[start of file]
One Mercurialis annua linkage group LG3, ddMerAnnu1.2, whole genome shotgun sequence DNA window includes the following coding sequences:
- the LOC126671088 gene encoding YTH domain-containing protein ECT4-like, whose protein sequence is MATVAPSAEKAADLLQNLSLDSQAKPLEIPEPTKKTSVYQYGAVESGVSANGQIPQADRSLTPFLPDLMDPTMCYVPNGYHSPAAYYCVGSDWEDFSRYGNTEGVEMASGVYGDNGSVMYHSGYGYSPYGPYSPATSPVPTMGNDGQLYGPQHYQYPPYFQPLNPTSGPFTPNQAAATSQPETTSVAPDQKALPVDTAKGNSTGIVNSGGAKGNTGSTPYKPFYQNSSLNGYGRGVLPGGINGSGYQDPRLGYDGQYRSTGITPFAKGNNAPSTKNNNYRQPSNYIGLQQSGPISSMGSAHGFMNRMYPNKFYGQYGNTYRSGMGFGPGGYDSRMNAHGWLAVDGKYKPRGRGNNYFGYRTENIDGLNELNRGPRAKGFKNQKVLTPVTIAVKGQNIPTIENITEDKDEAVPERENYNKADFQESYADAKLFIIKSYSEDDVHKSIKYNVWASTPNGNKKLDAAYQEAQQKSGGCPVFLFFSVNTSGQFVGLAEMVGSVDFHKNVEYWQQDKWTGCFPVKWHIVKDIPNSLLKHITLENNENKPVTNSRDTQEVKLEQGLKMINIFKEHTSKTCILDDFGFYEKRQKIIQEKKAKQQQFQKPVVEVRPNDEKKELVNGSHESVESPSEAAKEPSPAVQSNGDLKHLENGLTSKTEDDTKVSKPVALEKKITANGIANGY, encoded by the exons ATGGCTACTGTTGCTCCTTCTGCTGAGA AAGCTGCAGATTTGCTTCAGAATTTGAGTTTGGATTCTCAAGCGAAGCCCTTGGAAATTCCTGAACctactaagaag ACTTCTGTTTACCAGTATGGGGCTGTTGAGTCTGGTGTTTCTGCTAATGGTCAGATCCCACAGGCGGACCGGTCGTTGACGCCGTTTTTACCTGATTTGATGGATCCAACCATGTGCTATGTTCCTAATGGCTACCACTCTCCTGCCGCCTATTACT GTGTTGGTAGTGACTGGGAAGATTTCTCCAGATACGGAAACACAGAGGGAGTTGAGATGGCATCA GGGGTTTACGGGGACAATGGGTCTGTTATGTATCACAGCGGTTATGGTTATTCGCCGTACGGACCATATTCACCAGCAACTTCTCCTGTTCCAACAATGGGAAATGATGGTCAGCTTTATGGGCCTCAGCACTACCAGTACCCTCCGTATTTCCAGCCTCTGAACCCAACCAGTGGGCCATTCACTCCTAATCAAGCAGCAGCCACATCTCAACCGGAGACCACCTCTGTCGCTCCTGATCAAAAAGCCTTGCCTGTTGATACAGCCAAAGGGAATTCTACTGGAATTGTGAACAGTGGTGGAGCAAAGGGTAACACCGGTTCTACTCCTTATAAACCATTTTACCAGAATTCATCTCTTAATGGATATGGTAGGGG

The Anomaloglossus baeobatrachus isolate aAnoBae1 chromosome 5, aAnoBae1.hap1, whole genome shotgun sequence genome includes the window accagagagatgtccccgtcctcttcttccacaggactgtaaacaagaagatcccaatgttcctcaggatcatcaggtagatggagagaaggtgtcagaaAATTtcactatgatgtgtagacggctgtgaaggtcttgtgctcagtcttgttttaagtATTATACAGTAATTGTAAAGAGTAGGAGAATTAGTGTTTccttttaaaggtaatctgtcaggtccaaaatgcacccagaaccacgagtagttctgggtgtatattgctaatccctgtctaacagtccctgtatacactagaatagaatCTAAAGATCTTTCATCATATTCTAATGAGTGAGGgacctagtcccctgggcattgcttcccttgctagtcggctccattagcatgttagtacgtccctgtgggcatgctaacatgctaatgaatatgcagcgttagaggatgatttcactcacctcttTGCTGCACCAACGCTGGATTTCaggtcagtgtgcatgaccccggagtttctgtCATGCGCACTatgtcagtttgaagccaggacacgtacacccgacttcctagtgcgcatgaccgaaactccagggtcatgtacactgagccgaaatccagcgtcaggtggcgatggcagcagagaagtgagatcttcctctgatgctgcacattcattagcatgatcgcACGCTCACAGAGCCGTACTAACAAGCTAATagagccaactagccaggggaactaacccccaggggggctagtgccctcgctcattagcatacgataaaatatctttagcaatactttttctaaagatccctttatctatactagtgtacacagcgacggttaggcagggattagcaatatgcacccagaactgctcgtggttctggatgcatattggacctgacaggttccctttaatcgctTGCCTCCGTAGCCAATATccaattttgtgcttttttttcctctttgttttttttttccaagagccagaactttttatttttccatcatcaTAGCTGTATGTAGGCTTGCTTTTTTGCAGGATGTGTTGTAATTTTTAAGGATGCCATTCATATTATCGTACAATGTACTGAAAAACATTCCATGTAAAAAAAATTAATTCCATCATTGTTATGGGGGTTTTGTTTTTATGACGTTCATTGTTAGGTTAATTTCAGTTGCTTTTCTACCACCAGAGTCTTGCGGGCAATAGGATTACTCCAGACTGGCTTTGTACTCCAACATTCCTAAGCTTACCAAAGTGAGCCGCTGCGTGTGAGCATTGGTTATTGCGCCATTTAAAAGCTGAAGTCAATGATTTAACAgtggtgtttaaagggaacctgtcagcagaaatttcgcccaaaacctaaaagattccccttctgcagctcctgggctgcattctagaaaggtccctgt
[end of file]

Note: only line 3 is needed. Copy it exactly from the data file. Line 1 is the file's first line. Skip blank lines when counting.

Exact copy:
The Anomaloglossus baeobatrachus isolate aAnoBae1 chromosome 5, aAnoBae1.hap1, whole genome shotgun sequence genome includes the window accagagagatgtccccgtcctcttcttccacaggactgtaaacaagaagatcccaatgttcctcaggatcatcaggtagatggagagaaggtgtcagaaAATTtcactatgatgtgtagacggctgtgaaggtcttgtgctcagtcttgttttaagtATTATACAGTAATTGTAAAGAGTAGGAGAATTAGTGTTTccttttaaaggtaatctgtcaggtccaaaatgcacccagaaccacgagtagttctgggtgtatattgctaatccctgtctaacagtccctgtatacactagaatagaatCTAAAGATCTTTCATCATATTCTAATGAGTGAGGgacctagtcccctgggcattgcttcccttgctagtcggctccattagcatgttagtacgtccctgtgggcatgctaacatgctaatgaatatgcagcgttagaggatgatttcactcacctcttTGCTGCACCAACGCTGGATTTCaggtcagtgtgcatgaccccggagtttctgtCATGCGCACTatgtcagtttgaagccaggacacgtacacccgacttcctagtgcgcatgaccgaaactccagggtcatgtacactgagccgaaatccagcgtcaggtggcgatggcagcagagaagtgagatcttcctctgatgctgcacattcattagcatgatcgcACGCTCACAGAGCCGTACTAACAAGCTAATagagccaactagccaggggaactaacccccaggggggctagtgccctcgctcattagcatacgataaaatatctttagcaatactttttctaaagatccctttatctatactagtgtacacagcgacggttaggcagggattagcaatatgcacccagaactgctcgtggttctggatgcatattggacctgacaggttccctttaatcgctTGCCTCCGTAGCCAATATccaattttgtgcttttttttcctctttgttttttttttccaagagccagaactttttatttttccatcatcaTAGCTGTATGTAGGCTTGCTTTTTTGCAGGATGTGTTGTAATTTTTAAGGATGCCATTCATATTATCGTACAATGTACTGAAAAACATTCCATGTAAAAAAAATTAATTCCATCATTGTTATGGGGGTTTTGTTTTTATGACGTTCATTGTTAGGTTAATTTCAGTTGCTTTTCTACCACCAGAGTCTTGCGGGCAATAGGATTACTCCAGACTGGCTTTGTACTCCAACATTCCTAAGCTTACCAAAGTGAGCCGCTGCGTGTGAGCATTGGTTATTGCGCCATTTAAAAGCTGAAGTCAATGATTTAACAgtggtgtttaaagggaacctgtcagcagaaatttcgcccaaaacctaaaagattccccttctgcagctcctgggctgcattctagaaaggtccctgt